(Bloomberg) -- Japanese officials rolled out further warnings on the yen after the currency slumped through the 155 mark against the dollar, leaving market players on edge ahead of a central bank meeting and US economic data that may trigger further moves.

“We are paying close attention to the market right now,” Finance Minister Shunichi Suzuki said Thursday in a parliamentary session when asked about the latest currency moves. “My intentions haven’t changed at all in that we will take appropriate measures based on what we are looking at.”

His comments were reinforced by Japan’s top government spokesman Yoshimasa Hayashi, who told reporters that excessive currency moves were undesirable and that markets should reflect economic fundamentals.

Read more: Yen Weakens Past Key 155 Level, Adding to Intervention Risk

Neither official ramped up the levels of warnings to threaten “bold” action if needed, Japan’s clearest reference to the threat of intervention in currency markets. The yen was at 155.42 against the dollar, a whisker away from a 34-year low of 155.45 reached earlier in the morning.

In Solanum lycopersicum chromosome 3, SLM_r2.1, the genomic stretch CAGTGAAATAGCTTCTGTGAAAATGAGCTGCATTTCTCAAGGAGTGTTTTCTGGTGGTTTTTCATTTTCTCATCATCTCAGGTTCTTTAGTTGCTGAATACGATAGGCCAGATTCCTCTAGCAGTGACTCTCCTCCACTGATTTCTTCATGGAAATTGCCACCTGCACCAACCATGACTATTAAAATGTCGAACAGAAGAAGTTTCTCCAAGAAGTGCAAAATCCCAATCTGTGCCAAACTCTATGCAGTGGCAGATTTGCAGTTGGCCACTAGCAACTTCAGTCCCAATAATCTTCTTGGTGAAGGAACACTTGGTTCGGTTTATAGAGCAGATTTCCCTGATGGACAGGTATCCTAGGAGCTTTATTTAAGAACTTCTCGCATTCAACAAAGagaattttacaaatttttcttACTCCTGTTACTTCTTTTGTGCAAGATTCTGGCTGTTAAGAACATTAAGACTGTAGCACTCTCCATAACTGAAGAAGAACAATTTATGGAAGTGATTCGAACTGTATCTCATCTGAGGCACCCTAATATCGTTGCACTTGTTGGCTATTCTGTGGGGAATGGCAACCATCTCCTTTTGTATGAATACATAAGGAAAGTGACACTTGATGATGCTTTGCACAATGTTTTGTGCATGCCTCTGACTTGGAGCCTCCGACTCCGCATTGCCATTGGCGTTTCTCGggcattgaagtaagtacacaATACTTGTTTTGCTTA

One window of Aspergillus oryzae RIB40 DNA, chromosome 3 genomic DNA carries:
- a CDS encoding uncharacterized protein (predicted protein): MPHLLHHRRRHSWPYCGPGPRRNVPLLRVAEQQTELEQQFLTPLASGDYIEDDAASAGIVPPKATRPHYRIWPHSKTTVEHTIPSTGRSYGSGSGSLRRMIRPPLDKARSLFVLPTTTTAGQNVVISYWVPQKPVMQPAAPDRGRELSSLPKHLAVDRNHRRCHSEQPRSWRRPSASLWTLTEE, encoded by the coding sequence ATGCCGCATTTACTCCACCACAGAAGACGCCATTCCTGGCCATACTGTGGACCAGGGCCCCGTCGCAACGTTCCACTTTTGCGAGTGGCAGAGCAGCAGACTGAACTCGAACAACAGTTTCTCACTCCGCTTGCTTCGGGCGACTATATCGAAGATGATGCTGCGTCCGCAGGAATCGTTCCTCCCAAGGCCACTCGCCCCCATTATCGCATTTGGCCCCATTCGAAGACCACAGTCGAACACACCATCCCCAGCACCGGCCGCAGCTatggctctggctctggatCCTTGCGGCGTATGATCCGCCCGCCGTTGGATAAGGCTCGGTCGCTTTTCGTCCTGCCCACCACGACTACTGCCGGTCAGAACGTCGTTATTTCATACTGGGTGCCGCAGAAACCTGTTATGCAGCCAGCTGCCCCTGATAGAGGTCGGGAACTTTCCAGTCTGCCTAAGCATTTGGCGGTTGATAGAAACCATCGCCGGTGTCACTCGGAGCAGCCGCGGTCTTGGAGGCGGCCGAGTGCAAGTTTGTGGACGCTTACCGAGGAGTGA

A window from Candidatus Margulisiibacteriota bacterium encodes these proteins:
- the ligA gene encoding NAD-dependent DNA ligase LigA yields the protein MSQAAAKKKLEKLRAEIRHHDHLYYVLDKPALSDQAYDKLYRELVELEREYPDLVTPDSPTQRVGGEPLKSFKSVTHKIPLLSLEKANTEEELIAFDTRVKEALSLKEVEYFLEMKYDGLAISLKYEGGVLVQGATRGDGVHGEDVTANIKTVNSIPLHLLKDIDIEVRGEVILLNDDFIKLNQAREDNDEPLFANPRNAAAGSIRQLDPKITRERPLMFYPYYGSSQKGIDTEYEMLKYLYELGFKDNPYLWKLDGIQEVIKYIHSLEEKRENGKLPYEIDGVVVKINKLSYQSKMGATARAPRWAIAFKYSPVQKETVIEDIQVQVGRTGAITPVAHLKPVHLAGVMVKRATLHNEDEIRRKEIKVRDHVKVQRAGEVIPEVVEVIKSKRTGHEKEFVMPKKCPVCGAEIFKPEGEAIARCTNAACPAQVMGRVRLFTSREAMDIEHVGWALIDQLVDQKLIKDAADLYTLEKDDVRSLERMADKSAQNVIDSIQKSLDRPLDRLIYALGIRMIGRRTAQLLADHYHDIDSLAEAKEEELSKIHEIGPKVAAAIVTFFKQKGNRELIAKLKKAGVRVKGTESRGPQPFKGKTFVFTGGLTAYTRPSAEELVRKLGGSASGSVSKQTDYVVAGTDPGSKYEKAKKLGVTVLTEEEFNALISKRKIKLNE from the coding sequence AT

“I hope you will understand that I can’t say much in the current situation,” Suzuki said.

Market players are closely watching comments to see if Tokyo’s patience with the yen slump will continue without action. 

The Bank of Japan’s April policy meeting started Thursday with the board widely expected to leave interest rates unchanged when it releases its decision on Friday. Standing pat without signaling rate hikes to come may give market players another motive to push the yen weaker. 

US data out Friday evening in Tokyo may also move the needle on the currency. The Federal Reserve’s preferred inflation gauge is released in the evening in Tokyo before Japan enters a long holiday weekend.

--With assistance from Yoshiaki Nohara and Gareth Allan.

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